Reclamation of a surface mine site in Martin County is creating another foothold in a determined campaign to re-establish the once mighty American chestnut tree.
Students from two Martin County middle schools - Warfield and Inez - today planted chestnut seedlings, along with oak seedlings, at a mine site being reclaimed by Lexington Coal Co. The site is part of the company's 17 West mining complex near McClure.
The American chestnut, once the defining tree of hardwood forests in eastern North America, was ravaged and nearly eliminated by an Asian fungus. Unwittingly allowed into this country in imported trees in the early 1900s, the blight spread quickly. By 1940, nearly all of Kentucky's American chestnuts were gone.
Researchers have found that hardwood seedlings thrive in loosely compacted ground on reclaimed mine land. That technique now figures prominently in a multi-state effort - the Appalachian Regional Reforestation Initiative (ARRI) - to re-establish the American chestnut and to generally promote the planting of high-value hardwoods on reclaimed mine lands. The ARRI coalition includes citizens, industry and the federal and state governments, including Kentucky Department for Natural Resources (DNR) and its Division of Mine Reclamation and Enforcement.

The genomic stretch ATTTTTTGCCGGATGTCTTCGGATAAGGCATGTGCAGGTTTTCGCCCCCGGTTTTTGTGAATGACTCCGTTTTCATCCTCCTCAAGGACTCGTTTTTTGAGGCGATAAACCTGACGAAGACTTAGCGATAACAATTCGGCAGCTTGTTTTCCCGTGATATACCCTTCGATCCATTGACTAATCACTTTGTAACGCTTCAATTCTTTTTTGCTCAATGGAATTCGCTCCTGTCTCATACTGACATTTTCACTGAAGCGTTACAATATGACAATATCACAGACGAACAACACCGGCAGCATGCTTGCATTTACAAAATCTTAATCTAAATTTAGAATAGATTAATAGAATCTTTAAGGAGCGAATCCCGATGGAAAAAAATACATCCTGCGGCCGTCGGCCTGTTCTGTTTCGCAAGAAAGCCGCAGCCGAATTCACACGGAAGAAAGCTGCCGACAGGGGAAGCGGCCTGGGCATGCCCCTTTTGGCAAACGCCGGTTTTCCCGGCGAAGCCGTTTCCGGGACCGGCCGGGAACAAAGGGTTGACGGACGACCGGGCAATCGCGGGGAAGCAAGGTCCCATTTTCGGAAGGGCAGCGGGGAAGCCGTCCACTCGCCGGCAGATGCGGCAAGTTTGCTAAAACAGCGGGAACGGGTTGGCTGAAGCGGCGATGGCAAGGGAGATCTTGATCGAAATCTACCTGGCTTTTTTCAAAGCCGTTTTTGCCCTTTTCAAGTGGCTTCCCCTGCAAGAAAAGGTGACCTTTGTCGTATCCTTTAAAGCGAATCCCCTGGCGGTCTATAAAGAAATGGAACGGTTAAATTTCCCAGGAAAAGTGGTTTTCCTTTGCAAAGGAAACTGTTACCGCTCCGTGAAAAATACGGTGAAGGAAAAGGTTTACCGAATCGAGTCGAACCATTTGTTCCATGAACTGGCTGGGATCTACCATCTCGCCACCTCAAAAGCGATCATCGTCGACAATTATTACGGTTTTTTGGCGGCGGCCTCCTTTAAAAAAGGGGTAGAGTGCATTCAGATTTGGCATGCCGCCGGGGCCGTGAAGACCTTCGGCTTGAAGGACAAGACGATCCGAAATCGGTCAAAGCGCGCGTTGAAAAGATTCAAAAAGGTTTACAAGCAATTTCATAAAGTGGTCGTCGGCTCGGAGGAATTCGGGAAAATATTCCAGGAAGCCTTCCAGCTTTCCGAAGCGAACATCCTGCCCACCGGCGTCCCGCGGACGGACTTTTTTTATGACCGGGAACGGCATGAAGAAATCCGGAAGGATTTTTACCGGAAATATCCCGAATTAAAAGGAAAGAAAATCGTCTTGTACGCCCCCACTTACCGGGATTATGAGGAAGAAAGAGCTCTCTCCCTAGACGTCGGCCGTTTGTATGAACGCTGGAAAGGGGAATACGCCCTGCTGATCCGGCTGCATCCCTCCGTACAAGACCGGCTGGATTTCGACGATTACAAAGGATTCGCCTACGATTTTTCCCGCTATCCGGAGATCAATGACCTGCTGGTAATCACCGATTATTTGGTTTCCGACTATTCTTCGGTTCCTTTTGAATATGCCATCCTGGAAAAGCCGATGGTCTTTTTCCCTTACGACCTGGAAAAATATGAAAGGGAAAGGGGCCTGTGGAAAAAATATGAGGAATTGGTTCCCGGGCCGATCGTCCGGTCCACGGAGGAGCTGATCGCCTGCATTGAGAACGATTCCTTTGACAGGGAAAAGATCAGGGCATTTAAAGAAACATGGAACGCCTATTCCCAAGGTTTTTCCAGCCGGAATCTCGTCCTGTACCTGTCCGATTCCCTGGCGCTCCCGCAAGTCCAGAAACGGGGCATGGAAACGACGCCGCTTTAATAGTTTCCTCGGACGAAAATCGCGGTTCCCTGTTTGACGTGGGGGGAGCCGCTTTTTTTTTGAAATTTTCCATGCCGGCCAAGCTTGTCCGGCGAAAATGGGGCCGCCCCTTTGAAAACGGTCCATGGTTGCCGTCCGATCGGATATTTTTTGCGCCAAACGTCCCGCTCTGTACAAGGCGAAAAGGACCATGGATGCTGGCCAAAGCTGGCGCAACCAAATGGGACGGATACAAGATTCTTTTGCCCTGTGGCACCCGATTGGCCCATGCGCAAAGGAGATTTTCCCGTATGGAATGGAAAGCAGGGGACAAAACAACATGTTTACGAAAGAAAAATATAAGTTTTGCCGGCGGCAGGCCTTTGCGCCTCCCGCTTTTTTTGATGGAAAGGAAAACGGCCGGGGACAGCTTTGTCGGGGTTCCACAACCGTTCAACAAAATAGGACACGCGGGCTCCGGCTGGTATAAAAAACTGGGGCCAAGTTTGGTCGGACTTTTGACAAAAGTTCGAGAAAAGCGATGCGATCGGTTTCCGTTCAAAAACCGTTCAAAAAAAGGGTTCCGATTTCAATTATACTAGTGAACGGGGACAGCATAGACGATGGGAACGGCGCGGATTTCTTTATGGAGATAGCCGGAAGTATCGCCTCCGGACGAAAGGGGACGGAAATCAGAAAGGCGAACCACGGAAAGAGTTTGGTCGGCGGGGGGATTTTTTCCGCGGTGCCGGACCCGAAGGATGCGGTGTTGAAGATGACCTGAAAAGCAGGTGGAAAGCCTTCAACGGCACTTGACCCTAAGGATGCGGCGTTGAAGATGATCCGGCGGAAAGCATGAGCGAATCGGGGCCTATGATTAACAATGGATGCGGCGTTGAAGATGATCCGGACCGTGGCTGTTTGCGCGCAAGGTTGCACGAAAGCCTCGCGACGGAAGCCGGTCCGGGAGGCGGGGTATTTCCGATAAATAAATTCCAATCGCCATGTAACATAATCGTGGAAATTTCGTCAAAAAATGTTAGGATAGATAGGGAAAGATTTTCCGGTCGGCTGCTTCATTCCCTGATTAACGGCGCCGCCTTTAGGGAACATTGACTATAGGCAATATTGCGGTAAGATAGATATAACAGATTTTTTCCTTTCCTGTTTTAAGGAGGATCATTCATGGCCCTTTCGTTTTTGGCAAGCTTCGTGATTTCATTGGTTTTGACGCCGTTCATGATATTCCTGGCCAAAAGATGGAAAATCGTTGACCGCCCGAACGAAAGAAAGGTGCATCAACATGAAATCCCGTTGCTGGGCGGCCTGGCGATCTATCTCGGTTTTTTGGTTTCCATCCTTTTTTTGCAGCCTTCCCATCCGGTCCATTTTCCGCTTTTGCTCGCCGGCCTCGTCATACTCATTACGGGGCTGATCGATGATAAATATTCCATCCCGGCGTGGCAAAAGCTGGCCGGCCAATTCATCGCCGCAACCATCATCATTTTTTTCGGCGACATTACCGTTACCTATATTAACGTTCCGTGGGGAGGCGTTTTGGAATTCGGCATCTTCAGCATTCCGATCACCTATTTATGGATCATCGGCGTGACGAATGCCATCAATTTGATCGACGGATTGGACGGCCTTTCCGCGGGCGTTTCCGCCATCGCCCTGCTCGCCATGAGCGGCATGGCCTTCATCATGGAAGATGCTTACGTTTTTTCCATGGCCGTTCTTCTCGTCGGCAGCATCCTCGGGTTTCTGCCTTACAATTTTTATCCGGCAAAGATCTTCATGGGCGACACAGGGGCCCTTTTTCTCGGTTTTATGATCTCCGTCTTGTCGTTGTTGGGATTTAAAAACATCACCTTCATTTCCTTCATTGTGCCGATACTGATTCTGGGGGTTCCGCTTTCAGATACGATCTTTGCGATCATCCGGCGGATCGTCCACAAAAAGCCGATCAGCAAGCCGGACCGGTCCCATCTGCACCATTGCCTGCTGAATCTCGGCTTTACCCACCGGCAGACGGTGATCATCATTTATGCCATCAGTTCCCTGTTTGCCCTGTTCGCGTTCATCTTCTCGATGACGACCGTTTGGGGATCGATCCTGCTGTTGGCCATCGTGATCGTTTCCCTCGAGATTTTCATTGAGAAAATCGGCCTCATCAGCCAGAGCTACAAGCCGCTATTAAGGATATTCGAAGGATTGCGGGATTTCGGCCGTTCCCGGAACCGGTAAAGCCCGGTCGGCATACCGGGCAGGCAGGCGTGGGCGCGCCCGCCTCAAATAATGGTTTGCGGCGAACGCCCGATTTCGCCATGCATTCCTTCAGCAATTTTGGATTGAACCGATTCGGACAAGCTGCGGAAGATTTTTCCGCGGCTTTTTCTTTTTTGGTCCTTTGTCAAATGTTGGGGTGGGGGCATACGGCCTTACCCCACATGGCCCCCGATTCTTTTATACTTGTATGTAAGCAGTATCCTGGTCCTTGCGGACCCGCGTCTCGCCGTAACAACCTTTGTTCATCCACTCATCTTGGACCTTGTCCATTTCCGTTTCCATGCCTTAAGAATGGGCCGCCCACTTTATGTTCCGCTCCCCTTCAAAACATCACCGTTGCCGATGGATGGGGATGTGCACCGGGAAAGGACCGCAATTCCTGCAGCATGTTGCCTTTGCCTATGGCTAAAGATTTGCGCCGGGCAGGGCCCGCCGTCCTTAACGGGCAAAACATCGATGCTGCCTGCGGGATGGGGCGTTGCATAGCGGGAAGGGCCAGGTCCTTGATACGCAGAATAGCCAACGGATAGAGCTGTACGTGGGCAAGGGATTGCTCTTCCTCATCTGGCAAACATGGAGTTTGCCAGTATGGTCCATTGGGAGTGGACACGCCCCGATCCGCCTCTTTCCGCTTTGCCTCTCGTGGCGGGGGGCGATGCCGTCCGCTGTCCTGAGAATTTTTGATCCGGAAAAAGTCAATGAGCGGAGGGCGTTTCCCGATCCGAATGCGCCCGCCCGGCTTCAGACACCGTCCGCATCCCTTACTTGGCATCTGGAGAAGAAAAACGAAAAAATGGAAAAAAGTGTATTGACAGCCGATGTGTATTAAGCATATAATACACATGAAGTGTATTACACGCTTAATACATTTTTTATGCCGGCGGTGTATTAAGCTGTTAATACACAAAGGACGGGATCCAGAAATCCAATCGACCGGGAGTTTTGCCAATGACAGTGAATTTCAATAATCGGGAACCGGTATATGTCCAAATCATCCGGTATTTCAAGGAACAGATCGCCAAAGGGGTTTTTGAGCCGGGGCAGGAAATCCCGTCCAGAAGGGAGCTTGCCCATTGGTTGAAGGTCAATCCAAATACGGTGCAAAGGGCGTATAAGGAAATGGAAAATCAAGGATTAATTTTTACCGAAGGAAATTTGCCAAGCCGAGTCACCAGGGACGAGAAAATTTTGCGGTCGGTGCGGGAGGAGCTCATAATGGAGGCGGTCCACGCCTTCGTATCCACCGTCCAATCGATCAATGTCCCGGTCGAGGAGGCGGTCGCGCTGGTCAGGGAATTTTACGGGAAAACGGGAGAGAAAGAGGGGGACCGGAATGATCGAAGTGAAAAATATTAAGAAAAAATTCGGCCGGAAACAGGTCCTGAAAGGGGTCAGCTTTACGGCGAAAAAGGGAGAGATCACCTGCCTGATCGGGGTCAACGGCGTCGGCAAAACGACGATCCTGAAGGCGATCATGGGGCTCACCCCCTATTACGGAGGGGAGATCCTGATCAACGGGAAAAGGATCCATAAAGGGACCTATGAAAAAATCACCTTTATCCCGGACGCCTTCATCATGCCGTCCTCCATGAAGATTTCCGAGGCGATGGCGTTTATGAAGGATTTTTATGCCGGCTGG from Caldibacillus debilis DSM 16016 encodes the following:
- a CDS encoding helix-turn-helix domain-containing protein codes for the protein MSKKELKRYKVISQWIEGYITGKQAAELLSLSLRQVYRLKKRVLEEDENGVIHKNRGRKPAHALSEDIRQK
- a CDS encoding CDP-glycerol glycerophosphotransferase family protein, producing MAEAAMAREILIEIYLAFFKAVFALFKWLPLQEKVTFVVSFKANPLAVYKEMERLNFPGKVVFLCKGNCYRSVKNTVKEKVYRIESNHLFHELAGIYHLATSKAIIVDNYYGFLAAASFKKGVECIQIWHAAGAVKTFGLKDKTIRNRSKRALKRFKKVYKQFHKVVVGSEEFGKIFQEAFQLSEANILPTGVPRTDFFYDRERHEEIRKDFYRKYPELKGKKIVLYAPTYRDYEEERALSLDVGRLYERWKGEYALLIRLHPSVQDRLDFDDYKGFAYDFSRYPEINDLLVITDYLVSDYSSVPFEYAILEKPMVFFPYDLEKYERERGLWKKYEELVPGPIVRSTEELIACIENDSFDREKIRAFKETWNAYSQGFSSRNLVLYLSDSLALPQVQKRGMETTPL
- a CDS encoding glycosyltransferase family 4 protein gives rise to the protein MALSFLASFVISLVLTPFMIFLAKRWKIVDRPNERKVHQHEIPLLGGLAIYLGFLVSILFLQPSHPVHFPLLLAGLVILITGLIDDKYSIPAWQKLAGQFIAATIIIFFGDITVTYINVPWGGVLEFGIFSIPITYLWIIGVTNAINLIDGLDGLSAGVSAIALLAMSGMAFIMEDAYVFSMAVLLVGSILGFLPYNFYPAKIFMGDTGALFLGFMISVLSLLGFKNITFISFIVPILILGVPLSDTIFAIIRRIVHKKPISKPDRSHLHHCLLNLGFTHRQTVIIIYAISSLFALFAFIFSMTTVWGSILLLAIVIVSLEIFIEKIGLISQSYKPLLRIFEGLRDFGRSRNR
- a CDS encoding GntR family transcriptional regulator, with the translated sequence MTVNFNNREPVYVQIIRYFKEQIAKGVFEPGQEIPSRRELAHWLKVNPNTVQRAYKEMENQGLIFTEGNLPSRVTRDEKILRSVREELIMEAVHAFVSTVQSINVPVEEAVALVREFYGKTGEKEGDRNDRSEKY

Reclamation of mined land and restoration of the American chestnut are important to Kentucky's culture as well as to its environmental health, DNR Commissioner Susan C. Bush said.
"The American chestnut was once a central part of life in Kentucky and other states in Appalachia, used for everything from cradles to coffins, as the saying went," Bush said. "I'm sure that many of the students planting trees here today have ancestors who would be gratified by our reforestation initiative."